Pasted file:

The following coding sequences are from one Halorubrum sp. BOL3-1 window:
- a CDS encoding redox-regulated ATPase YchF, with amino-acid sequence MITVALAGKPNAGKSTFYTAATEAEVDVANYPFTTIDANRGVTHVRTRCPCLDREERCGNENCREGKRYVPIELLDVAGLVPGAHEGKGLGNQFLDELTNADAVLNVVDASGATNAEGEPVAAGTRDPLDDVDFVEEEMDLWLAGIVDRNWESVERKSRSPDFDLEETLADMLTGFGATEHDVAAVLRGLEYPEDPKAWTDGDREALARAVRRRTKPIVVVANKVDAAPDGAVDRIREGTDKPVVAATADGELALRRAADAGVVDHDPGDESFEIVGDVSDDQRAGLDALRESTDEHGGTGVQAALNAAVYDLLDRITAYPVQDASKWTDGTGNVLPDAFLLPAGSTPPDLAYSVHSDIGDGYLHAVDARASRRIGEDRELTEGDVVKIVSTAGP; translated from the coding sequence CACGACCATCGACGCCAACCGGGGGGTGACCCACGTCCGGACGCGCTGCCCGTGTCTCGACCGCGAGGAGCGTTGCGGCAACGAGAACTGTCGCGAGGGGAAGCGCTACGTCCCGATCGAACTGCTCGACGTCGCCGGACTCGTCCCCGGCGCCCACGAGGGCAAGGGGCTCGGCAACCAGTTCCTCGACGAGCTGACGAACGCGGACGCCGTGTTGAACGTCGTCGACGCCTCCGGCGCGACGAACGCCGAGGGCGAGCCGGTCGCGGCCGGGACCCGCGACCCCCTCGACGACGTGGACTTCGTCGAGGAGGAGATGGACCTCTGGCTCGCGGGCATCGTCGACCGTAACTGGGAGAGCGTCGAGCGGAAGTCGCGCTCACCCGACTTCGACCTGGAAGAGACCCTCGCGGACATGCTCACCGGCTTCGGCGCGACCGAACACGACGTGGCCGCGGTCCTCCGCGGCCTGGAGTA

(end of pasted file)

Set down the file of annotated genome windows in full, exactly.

The following coding sequences are from one Halorubrum sp. BOL3-1 window:
- a CDS encoding redox-regulated ATPase YchF, with amino-acid sequence MITVALAGKPNAGKSTFYTAATEAEVDVANYPFTTIDANRGVTHVRTRCPCLDREERCGNENCREGKRYVPIELLDVAGLVPGAHEGKGLGNQFLDELTNADAVLNVVDASGATNAEGEPVAAGTRDPLDDVDFVEEEMDLWLAGIVDRNWESVERKSRSPDFDLEETLADMLTGFGATEHDVAAVLRGLEYPEDPKAWTDGDREALARAVRRRTKPIVVVANKVDAAPDGAVDRIREGTDKPVVAATADGELALRRAADAGVVDHDPGDESFEIVGDVSDDQRAGLDALRESTDEHGGTGVQAALNAAVYDLLDRITAYPVQDASKWTDGTGNVLPDAFLLPAGSTPPDLAYSVHSDIGDGYLHAVDARASRRIGEDRELTEGDVVKIVSTAGP; translated from the coding sequence CACGACCATCGACGCCAACCGGGGGGTGACCCACGTCCGGACGCGCTGCCCGTGTCTCGACCGCGAGGAGCGTTGCGGCAACGAGAACTGTCGCGAGGGGAAGCGCTACGTCCCGATCGAACTGCTCGACGTCGCCGGACTCGTCCCCGGCGCCCACGAGGGCAAGGGGCTCGGCAACCAGTTCCTCGACGAGCTGACGAACGCGGACGCCGTGTTGAACGTCGTCGACGCCTCCGGCGCGACGAACGCCGAGGGCGAGCCGGTCGCGGCCGGGACCCGCGACCCCCTCGACGACGTGGACTTCGTCGAGGAGGAGATGGACCTCTGGCTCGCGGGCATCGTCGACCGTAACTGGGAGAGCGTCGAGCGGAAGTCGCGCTCACCCGACTTCGACCTGGAAGAGACCCTCGCGGACATGCTCACCGGCTTCGGCGCGACCGAACACGACGTGGCCGCGGTCCTCCGCGGCCTGGAGTA